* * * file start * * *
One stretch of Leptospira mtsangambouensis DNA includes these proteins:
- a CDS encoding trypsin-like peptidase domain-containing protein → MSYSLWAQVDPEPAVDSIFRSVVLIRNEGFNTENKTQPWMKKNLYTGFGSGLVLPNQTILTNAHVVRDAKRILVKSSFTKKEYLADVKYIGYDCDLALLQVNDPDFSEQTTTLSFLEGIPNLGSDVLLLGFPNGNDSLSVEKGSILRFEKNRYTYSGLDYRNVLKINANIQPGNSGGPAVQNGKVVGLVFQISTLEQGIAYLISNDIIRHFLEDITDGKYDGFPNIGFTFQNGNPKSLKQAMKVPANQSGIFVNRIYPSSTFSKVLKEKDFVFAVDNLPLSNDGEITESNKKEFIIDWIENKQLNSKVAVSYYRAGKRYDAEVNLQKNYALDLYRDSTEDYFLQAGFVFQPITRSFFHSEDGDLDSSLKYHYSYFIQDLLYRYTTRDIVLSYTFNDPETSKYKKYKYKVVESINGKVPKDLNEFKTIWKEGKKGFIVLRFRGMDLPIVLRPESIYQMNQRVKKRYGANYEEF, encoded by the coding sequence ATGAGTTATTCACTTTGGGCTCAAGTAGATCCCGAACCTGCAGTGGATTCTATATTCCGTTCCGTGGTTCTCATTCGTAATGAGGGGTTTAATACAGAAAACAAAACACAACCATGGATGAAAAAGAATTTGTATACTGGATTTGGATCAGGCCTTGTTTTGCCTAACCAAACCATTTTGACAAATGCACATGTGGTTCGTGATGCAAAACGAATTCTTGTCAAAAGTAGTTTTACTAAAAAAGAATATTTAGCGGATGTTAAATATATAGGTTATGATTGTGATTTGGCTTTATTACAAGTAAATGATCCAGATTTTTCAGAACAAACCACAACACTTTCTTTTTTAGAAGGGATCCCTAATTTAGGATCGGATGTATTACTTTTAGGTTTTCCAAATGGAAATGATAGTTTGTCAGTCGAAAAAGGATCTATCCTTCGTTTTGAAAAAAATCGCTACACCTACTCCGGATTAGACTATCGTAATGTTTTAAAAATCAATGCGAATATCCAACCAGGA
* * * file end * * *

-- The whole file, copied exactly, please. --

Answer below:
One stretch of Leptospira mtsangambouensis DNA includes these proteins:
- a CDS encoding trypsin-like peptidase domain-containing protein → MSYSLWAQVDPEPAVDSIFRSVVLIRNEGFNTENKTQPWMKKNLYTGFGSGLVLPNQTILTNAHVVRDAKRILVKSSFTKKEYLADVKYIGYDCDLALLQVNDPDFSEQTTTLSFLEGIPNLGSDVLLLGFPNGNDSLSVEKGSILRFEKNRYTYSGLDYRNVLKINANIQPGNSGGPAVQNGKVVGLVFQISTLEQGIAYLISNDIIRHFLEDITDGKYDGFPNIGFTFQNGNPKSLKQAMKVPANQSGIFVNRIYPSSTFSKVLKEKDFVFAVDNLPLSNDGEITESNKKEFIIDWIENKQLNSKVAVSYYRAGKRYDAEVNLQKNYALDLYRDSTEDYFLQAGFVFQPITRSFFHSEDGDLDSSLKYHYSYFIQDLLYRYTTRDIVLSYTFNDPETSKYKKYKYKVVESINGKVPKDLNEFKTIWKEGKKGFIVLRFRGMDLPIVLRPESIYQMNQRVKKRYGANYEEF, encoded by the coding sequence ATGAGTTATTCACTTTGGGCTCAAGTAGATCCCGAACCTGCAGTGGATTCTATATTCCGTTCCGTGGTTCTCATTCGTAATGAGGGGTTTAATACAGAAAACAAAACACAACCATGGATGAAAAAGAATTTGTATACTGGATTTGGATCAGGCCTTGTTTTGCCTAACCAAACCATTTTGACAAATGCACATGTGGTTCGTGATGCAAAACGAATTCTTGTCAAAAGTAGTTTTACTAAAAAAGAATATTTAGCGGATGTTAAATATATAGGTTATGATTGTGATTTGGCTTTATTACAAGTAAATGATCCAGATTTTTCAGAACAAACCACAACACTTTCTTTTTTAGAAGGGATCCCTAATTTAGGATCGGATGTATTACTTTTAGGTTTTCCAAATGGAAATGATAGTTTGTCAGTCGAAAAAGGATCTATCCTTCGTTTTGAAAAAAATCGCTACACCTACTCCGGATTAGACTATCGTAATGTTTTAAAAATCAATGCGAATATCCAACCAGGA